Homebrew began almost a decade ago as the answer to a very specific question, “How can we spend the rest of our careers together, working closely with a small number of founders during the earliest stages of their startups’ development to help increase the probability they create a result they are proud of?” The years (and funds!) passed quickly, delivering the privilege of supporting amazing entrepreneurs, many of whom are well on their way to building this generation’s most compelling, most inspirational and most valuable companies. We get up every day excited to work on behalf of these teams and to try to make a difference for them.
But venture capital is a weird business when it comes to timescales. You’re simultaneously helping startups solve the challenges of that day, that week, that quarter, while also being asked to make decisions about your own investment strategy that will play out over a fund’s lifecycle of 10+ years! When we sat down together in 2021 to plan for Homebrew’s future, the most obvious choice was raising a larger fund with even more capital to invest since that’s the way the industry has moved. But we never started Homebrew to be capital accumulators and have never optimized for assets under management as a business model.
The part of Homebrew we’ve always been clearest about is our operating model: we’re steadfast service providers for exceptional founders and companies. We anticipated that raising too large a fund would introduce conditions that actually work against our goals and values, as opposed to supporting them. If we took stewardship of hundreds of millions more of our LPs’ capital for Homebrew’s fourth fund, we believed we could be successful, but we weren’t 100% sure we could be happy. So we went back to the founding question we asked when starting Homebrew and tried to get clarity on what strategy would best enable us to do the purest, highest impact work for founders. All of that led us down a path that made us equally giddy and nervous. Which meant it was *definitely* the right thing to do.
Instead of staying the course and raising an even larger, traditional venture fund, we’re zigging while the market zags: Homebrew IV(ever) is an evergreen investment vehicle composed, for now, of only our own capital. Going forward, when we commit to a company it gets our sweat, our reputation, and literally, our dollars, behind it.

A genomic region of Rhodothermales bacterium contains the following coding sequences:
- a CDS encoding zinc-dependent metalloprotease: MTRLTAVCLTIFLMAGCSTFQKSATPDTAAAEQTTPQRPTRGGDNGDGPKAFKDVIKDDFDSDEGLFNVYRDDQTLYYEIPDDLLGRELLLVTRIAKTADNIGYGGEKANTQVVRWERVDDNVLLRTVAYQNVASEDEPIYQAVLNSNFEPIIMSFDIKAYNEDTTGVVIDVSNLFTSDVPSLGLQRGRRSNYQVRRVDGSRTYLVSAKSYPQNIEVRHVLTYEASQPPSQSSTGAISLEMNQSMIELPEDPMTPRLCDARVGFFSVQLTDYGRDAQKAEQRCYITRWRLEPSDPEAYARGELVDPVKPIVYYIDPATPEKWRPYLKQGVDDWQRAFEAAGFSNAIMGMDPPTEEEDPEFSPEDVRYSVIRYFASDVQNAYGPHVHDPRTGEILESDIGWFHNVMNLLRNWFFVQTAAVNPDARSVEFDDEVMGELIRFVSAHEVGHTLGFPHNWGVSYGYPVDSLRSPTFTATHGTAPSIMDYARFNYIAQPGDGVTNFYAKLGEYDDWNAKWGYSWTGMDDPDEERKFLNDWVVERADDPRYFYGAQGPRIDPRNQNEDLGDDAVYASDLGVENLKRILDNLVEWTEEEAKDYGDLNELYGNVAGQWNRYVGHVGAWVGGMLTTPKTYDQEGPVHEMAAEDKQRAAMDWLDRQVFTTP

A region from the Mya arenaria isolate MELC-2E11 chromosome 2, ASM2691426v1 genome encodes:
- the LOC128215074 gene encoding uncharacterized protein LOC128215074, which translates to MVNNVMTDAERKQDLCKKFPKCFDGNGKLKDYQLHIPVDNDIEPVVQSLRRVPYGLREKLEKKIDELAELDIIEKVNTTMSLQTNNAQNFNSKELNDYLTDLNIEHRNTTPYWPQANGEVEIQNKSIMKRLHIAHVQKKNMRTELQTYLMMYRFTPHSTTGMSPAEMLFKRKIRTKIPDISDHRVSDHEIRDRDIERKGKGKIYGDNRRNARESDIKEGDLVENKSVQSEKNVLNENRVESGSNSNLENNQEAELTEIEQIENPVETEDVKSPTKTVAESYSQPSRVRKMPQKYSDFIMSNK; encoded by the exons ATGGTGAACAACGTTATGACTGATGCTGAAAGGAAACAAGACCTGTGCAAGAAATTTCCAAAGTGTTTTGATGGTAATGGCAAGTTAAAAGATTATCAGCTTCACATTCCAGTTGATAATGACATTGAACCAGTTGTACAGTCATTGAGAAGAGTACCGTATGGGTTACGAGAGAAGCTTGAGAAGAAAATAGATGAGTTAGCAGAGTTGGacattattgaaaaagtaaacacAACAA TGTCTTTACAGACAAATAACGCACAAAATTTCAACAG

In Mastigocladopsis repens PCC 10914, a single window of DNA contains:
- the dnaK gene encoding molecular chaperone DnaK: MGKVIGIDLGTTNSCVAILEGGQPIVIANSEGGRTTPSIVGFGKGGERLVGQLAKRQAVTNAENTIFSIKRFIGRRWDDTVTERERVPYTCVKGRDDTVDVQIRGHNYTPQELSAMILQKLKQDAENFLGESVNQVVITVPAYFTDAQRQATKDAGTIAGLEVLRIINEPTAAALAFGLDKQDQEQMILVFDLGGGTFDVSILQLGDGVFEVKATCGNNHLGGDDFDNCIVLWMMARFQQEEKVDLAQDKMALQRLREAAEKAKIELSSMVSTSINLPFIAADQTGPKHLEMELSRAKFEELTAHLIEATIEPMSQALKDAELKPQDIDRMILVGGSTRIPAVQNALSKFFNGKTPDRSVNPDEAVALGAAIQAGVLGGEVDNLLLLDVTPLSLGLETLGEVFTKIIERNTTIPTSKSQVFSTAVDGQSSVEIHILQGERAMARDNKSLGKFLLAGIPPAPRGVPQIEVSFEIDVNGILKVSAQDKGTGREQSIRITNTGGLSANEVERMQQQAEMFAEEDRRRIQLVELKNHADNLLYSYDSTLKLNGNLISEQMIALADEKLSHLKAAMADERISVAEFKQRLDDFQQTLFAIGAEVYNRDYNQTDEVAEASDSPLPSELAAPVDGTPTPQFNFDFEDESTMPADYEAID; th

While the decision to try going evergreen with our own capital was internally-motivated, we believe it’s also well-suited to the evolution in startup financing models. When we launched Homebrew, there was a gap in the venture capital market: not many funds were combining a strict concentration on seed with a focused strategy (portfolio, experience, gravitas) as a lead in those rounds, digging in for the next several years in support of the founders. We packaged capital and counsel together in a manner that was mutually beneficial. And it worked out quite well.
Now fast-forward to 2022. We remain convinced that founders still value capital and counsel. But it’s also true that increasingly, capital and counsel are available, and often demanded, independently of each other. Counsel is sought independent of the size of the check written by an investor, and the best cap tables are diverse collections of operators, strategic capital and institutional dollars. Whereas historically capital was the cost of having the “right” or “authority” to provide counsel, in today’s startup world, it’s clear that the two are often unconnected. Heck, some firms have been built on the notion of a check and no other interaction with the checkwriter!
But that’s not the relationship with founders that Homebrew promises. From our earliest days, we’ve only supported companies where we can put sweat and reputation to work, alongside capital. Of course it’s always in service of, and at the behest of, the founders, and it’s part of what we think differentiates Homebrew.
Our legacy strategy focused almost exclusively on doing this in the context of being the seed ‘investor of record,’ which meant we were working with a small number of founders, beginning at a very specific stage, and then only if the way they wanted to fund their company fit our single product SKU. This was absolutely a sensible and successful strategy for Homebrew I-III, and might continue to be such if we wanted to build Homebrew into a larger institution that scales beyond the two of us. But we don’t.
Instead, now we’re effectively adding new product SKUs, beginning our relationships with founders, still as early as possible, but also more customizable to a company’s stage and needs in a mutually beneficial way. Not limited by check size, ownership targets, fundraising stage, or really anything else. Just a mutual desire to work together to increase the probability, velocity or scale of success of your startup. Whether it’s the first check you raise paired with our ability to then coalesce a seed round around our participation, or the last allocation in a later round that’s closing (or has already closed!), we just want to wire the money and get working on your behalf.
With this new evergreen vehicle in place, we embark on the next phase of Homebrew. So much of Homebrew’s first decade was about asking others to take a bet on us, especially the amazing collection of institutions who committed to us as Limited Partners. They’re all truly our partners, and we’re not only in business because of them, we’re better investors for having worked with them. We know that we’ll be collaborating with that group for many years to come and we thank all of them for their ongoing support into our second decade working closely with brilliant founders building world-changing companies.
Hunter and Satya